‘DO, a deer, a female deer, RE, a drop of golden sun’, sings Maria in a well-known song from The Sound Of Music. In doing so she teaches the von Trapp children about the notes of the major scale, through puns on the Solfège system. This proceeds well enough until LA, which lacks a suitable wordplay partner and merely becomes ‘a note to follow SO’. But there is a more subtle pun hiding at the end, one only recently pointed out to me. After ‘TI, a drink with jam and bread’, we have ‘that will bring us back to DO’ (dough).
Puns or no puns, to learn about distinct notes is normally one of our first encounters with music theory. The idea that the frequency of a sound wave can be segmented into pitches, and into pitch classes which recur in different octaves, is a fundamental starting point. In the film, Julie Andrews’ Maria has the von Trapp offspring scampering up a set of steps as they sing the scale.
This is an appropriate metaphor, as ‘scale’ derives from the the Latin scala, a ladder or staircase. The rungs of this ladder let us navigate any number of musical journeys. They are plainly visible in the lines of a musical stave, and in the bodywork of our instruments – the keys on a piano, the frets on a guitar, the holes in a recorder.
When Orsino in Twelfth Night recalls ‘that strain again, it had a dying fall’ he alludes to the remarkable fact – one easy to forget – that we can hear a series of these discrete pitches and ‘join the dots’ in our head. We can perceive a melodic contour, and grasp the story within it, out of a stream of entirely separate musical moments.
But the human voice has no in-built divisions of pitch, and some instruments also defy these segmentations. The trombone has its famously sardonic slide. The violin family (including violas, cellos and basses) allow the player’s finger border-free travel. To slide between notes is called a glissando, from the French glisser, to slip or glide. Some instruments, like the piano, can only approximate this effect with an extravagant sweep. The harp is well known for creating a mesmerising sound this way, but it is merely a flurry of notes in rapid succession.
Despite all these capabilities, the role of glissandi has for a long time been rather limited in western classical music. Opera singers might use portamento, a short expressive slide between two notes, though too much could be considered vulgar. When a real glissando happens, it is most often an ear-catching flourish, a special effect that briefly subverts (but is subservient to) the arrangement of fixed pitches. And because it defies our expectations, it can – like the cartoony swoop of the swanee-whistle – even sound comical.
Perhaps the most famous glissando in the orchestral repertoire is the clarinet solo that begins Gershwin’s Rhapsody in Blue. This is notated as a scale figure, but – so the story goes – the virtuoso clarinettist Ross Gorman improvised an upward slide during the rehearsal for the premiere. Gershwin loved it and told him to keep it in. It’s not something the clarinet was designed to do, but a skilful player can pull it off, and it has become standard performance practice ever since. But then pitch-bending – the ‘blue’ note of the title – is a part of the jazz traditions Gershwin was drawing upon.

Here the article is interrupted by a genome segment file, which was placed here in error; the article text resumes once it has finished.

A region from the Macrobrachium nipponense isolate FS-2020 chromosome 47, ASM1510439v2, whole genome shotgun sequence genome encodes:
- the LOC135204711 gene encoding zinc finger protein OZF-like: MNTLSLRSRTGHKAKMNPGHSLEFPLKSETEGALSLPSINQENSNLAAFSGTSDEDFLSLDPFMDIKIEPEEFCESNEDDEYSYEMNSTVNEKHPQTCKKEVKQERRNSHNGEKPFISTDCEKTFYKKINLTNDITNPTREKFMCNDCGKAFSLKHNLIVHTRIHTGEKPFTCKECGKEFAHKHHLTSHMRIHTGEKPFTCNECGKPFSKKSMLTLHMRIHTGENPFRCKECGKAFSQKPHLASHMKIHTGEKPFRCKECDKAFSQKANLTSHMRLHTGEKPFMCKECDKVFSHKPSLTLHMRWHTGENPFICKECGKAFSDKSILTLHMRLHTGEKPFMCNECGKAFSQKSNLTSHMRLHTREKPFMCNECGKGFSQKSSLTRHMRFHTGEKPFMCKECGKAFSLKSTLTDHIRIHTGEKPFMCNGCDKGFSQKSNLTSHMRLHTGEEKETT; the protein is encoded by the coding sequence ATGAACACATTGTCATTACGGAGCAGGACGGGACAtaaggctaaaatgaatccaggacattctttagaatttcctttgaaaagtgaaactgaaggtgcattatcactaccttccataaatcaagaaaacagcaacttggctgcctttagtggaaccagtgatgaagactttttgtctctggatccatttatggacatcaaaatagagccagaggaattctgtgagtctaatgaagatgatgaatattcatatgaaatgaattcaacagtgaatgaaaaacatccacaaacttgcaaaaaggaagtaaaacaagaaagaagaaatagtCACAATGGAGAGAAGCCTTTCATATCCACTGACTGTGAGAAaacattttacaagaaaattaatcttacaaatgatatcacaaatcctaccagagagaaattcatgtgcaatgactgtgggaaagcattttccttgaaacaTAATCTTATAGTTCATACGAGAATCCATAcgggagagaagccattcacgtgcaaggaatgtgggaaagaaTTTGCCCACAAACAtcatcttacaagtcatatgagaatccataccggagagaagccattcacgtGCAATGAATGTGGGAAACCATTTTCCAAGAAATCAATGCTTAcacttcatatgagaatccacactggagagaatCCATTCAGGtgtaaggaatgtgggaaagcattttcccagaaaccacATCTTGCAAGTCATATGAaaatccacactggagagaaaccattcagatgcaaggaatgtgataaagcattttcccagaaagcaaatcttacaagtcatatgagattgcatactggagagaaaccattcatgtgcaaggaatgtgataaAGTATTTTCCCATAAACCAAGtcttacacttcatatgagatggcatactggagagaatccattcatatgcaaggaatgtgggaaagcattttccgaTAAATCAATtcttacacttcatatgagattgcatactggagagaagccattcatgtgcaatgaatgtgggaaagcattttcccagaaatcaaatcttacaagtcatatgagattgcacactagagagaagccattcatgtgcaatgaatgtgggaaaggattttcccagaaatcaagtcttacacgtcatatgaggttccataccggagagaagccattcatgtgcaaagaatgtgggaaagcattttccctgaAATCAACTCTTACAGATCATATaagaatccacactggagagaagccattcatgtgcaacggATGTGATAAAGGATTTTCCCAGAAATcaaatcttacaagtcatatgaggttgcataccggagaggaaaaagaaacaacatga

However, we cannot forget that Maria’s explainer is an introduction to tonal music. The arrival of atonality in the twentieth century freed notes from key hierarchies, while Serialism reorganised them into tone rows. Some composers have explored the subtler shades in between the twelve notes of the standard chromatic scale, such as ‘quartertones’, and other ‘microintervals’.
Quite what Maria’s song to explain these techniques might have sounded like, we can only imagine. But much like the puns in Do-Re-Mi, our word scale echoes with other meanings. If tonality gives us ladders of fixed points, microtones are more like the smooth scales of snakes – from the Old French escale, or shell – which, as in the children’s game Snakes And Ladders, we can slide along.
One composer who has explored the regions between our notes in a serious way is the American Gloria Coates. Coates was born in Wisconsin but moved to Munich in 1969, and has lived in Germany ever since. She has become known for the fact that many of her works feature extensive use of microtones, and in particular long string glissandi. In an interview with New Music Box, Coates cites their origin as an ‘Ur Schrei (primitive cry) which comes from a deeper part of me in singing’.
The experience of working with electronic music sharpened her perception of pitch – ‘there was much more space’ she recalls, ‘in between the quartertones’. At the same time, Coates points out how our technology-saturated lives also means we encounter more microtonal sounds, and mechanical glissandi, as ambient noise:
The sound of a car slowing down or speeding up, planes, machines of all sorts, even computer noises […] microtones are present in our speech, and they are present in nature […]
Quite unlike the archetypal flourish, perhaps Coates’ most distinctive use of glissandi are slow and creeping. Usually these are scored for string instruments, so it is unsurprising that she has explored the technique in a number of works for string quartet.
Here we hit on another aspect of music that Maria’s song left out: rhythm. Rhythm is an equally fundamental entry point, one that springs from the very motions of being alive – our heartbeat, our footsteps, our breath. But a long glissando cannot articulate rhythm as a series of notes can – at least, not on its own. If these glissandi sound strangely inhuman then, it is because they literally have no pulse. They might suggest an elemental force of nature, like a rising tide, as much as an accelerating engine. Or it could be our musical world sliding out of focus, a warping of reality. Either way, it is disorientating.